12 November 2008

HHS & VA Team Up in Alzheimer's Intiative

The U.S. Department of health and Human Services has joined with the U.S. Department of Veteran's Affairs in a new $36-million grant program for states to help older Americans and veterans remain independent and to support people with Alzheimer's to remain in their homes and communities, according to HHS Secretary, Mike Leavitt, and VA Secretary, Dr. James Peake.

The joint initiative builds on similar missions of HHS and the VA by providing "essential consumer directed" home and community based services to older Americans and veterans of all ages, as part of an existing Nursing Homes Diversion grants program.

Secretary Leavitt touts the program as a means to insure that "many people who would have been placed in nursing homes will be able to remain at home." According to the Administration on Aging, the number of veterans over age 85 has tripled during the past decade, creating a tremendous demand for long-term health care.

This joint VA - HHS program targets people not eligible for Medicaid, but who are at high risk of nursing home placement and "spend-down" to Medicaid, says, Assistant Secretary for Aging, Josefina Carbonell. "The program offers consumers more control over their long-term care, including the ability to determine the types of services they receive and the manner in which they receive them, including the option of hiring their own care workers", she said.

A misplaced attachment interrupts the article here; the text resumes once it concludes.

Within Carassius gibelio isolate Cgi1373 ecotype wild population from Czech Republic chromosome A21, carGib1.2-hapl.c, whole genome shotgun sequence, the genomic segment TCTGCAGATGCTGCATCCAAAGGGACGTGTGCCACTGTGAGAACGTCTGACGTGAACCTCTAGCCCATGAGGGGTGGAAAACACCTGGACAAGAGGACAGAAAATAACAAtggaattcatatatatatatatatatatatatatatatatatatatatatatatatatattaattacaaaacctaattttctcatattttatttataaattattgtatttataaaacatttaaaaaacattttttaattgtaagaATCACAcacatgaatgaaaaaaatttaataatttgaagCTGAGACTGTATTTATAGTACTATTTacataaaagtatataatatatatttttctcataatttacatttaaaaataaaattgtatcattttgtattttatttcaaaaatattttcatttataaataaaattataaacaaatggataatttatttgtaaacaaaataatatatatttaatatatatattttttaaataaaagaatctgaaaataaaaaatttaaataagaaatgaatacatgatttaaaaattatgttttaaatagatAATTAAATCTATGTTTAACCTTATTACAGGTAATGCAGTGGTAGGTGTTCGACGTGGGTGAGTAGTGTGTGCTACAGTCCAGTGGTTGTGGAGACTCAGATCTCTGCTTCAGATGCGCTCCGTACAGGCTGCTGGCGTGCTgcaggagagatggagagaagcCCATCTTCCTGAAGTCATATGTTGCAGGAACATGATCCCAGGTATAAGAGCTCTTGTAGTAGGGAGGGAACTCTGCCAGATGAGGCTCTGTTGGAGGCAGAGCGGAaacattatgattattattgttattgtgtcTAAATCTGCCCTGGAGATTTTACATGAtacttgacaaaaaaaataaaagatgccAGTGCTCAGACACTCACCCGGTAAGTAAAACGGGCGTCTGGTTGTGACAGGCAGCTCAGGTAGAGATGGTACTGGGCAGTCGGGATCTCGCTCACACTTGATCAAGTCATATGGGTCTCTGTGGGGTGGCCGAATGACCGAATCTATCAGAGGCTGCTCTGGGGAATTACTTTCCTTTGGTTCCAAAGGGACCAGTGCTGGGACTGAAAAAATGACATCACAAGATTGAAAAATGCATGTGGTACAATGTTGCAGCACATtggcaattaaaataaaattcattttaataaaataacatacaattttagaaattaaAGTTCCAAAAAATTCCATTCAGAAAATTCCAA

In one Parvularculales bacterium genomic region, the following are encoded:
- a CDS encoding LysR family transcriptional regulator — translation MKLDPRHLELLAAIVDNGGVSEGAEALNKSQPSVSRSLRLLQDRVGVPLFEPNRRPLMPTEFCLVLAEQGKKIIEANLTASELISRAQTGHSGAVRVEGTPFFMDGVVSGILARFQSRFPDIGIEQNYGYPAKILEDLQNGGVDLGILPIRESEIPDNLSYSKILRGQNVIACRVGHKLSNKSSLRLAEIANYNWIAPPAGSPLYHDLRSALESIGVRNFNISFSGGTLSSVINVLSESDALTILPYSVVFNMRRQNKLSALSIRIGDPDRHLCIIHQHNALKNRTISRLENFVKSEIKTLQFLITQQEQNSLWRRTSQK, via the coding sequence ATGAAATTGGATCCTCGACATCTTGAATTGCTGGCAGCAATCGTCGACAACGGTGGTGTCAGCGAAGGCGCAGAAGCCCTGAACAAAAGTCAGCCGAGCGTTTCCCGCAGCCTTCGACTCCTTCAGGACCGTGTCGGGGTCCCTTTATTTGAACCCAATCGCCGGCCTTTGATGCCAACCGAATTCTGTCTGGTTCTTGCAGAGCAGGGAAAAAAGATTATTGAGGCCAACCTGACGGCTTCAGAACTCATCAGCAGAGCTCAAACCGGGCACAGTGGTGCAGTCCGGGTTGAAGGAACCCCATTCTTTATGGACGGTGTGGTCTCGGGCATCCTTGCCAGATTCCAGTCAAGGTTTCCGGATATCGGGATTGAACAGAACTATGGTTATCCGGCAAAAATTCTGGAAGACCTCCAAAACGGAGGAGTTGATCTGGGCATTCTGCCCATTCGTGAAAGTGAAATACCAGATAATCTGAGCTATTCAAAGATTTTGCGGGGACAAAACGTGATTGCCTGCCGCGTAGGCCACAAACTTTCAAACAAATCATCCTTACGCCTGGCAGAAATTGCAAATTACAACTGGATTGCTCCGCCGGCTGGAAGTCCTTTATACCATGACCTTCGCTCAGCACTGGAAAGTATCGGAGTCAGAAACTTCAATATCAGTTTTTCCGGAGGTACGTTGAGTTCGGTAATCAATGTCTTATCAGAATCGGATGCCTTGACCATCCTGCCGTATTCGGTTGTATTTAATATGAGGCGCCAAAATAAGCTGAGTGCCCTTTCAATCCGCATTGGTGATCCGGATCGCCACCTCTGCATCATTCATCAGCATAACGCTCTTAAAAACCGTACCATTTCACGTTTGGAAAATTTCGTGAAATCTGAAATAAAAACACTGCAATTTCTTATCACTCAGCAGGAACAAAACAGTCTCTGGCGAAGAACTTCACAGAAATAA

A little over $19-million of the grant goes to the new collaboration between the HHS and the VA, and the other $17-million goes to improve existing home and community based services to people with Alzheimer's and their family caregivers.

One does not have to be an expert to recognize that this level of funding barely amounts to seed money and that much more will be required to make the program effective and to carry it forward to meet current and future needs. Secretary Leavitt says the initiative supports Bush's New Freedom Initiative which calls for all federal agencies to help people who need long-term care and prefer to live in their own homes and communities.

On the face of it, that sound laudable. But, without significantly more funding and infrastructure such as local, visiting para-medicals equipped with wireless telemetry to a presiding physician's office or clinic, suburban and rural care-givers and patients will be adrift.

We are not entirely prepared to criticize this small initiative as cynical, or too little, too late. But, we are concerned that it is a very, very small and hesitantly tentative step onto a path which leads a great distance through many obstacles.

We hope the Obama administration will recognize the dire and immediate need facing today's and future generations of older Americans and veterans as we search for effective ways to help them age in place.

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